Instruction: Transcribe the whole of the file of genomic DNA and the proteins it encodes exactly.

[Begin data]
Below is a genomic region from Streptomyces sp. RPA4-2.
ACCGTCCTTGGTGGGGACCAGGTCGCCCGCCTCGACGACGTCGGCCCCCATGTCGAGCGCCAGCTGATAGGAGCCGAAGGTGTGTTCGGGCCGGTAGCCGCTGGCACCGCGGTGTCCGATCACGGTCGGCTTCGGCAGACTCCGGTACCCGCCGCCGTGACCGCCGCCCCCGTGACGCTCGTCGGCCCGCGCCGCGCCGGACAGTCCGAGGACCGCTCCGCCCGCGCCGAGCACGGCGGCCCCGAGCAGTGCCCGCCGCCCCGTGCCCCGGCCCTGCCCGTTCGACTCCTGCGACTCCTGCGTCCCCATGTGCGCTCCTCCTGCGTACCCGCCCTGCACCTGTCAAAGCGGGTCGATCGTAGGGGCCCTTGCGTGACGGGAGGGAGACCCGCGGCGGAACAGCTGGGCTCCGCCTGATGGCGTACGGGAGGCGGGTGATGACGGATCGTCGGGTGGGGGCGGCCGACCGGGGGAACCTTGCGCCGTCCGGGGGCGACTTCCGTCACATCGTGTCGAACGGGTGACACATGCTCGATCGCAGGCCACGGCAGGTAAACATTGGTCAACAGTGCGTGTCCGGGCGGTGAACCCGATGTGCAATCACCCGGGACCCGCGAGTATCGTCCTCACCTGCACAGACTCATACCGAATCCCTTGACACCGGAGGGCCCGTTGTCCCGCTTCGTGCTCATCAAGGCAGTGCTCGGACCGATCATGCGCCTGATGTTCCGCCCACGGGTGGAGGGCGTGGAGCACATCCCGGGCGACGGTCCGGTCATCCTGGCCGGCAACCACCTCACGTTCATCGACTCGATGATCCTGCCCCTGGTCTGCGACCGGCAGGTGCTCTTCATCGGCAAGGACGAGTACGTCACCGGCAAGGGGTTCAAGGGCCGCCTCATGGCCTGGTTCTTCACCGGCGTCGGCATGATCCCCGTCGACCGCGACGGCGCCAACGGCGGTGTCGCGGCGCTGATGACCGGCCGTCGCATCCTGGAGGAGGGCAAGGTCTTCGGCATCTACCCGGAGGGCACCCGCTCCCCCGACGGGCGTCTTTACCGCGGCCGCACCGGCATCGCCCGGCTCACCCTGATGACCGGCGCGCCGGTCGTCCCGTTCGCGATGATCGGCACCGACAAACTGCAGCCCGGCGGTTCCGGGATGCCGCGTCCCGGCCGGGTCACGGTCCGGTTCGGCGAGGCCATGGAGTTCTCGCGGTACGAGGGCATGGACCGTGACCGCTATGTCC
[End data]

Below is a genomic region from Streptomyces sp. RPA4-2.
ACCGTCCTTGGTGGGGACCAGGTCGCCCGCCTCGACGACGTCGGCCCCCATGTCGAGCGCCAGCTGATAGGAGCCGAAGGTGTGTTCGGGCCGGTAGCCGCTGGCACCGCGGTGTCCGATCACGGTCGGCTTCGGCAGACTCCGGTACCCGCCGCCGTGACCGCCGCCCCCGTGACGCTCGTCGGCCCGCGCCGCGCCGGACAGTCCGAGGACCGCTCCGCCCGCGCCGAGCACGGCGGCCCCGAGCAGTGCCCGCCGCCCCGTGCCCCGGCCCTGCCCGTTCGACTCCTGCGACTCCTGCGTCCCCATGTGCGCTCCTCCTGCGTACCCGCCCTGCACCTGTCAAAGCGGGTCGATCGTAGGGGCCCTTGCGTGACGGGAGGGAGACCCGCGGCGGAACAGCTGGGCTCCGCCTGATGGCGTACGGGAGGCGGGTGATGACGGATCGTCGGGTGGGGGCGGCCGACCGGGGGAACCTTGCGCCGTCCGGGGGCGACTTCCGTCACATCGTGTCGAACGGGTGACACATGCTCGATCGCAGGCCACGGCAGGTAAACATTGGTCAACAGTGCGTGTCCGGGCGGTGAACCCGATGTGCAATCACCCGGGACCCGCGAGTATCGTCCTCACCTGCACAGACTCATACCGAATCCCTTGACACCGGAGGGCCCGTTGTCCCGCTTCGTGCTCATCAAGGCAGTGCTCGGACCGATCATGCGCCTGATGTTCCGCCCACGGGTGGAGGGCGTGGAGCACATCCCGGGCGACGGTCCGGTCATCCTGGCCGGCAACCACCTCACGTTCATCGACTCGATGATCCTGCCCCTGGTCTGCGACCGGCAGGTGCTCTTCATCGGCAAGGACGAGTACGTCACCGGCAAGGGGTTCAAGGGCCGCCTCATGGCCTGGTTCTTCACCGGCGTCGGCATGATCCCCGTCGACCGCGACGGCGCCAACGGCGGTGTCGCGGCGCTGATGACCGGCCGTCGCATCCTGGAGGAGGGCAAGGTCTTCGGCATCTACCCGGAGGGCACCCGCTCCCCCGACGGGCGTCTTTACCGCGGCCGCACCGGCATCGCCCGGCTCACCCTGATGACCGGCGCGCCGGTCGTCCCGTTCGCGATGATCGGCACCGACAAACTGCAGCCCGGCGGTTCCGGGATGCCGCGTCCCGGCCGGGTCACGGTCCGGTTCGGCGAGGCCATGGAGTTCTCGCGGTACGAGGGCATGGACCGTGACCGCTATGTCC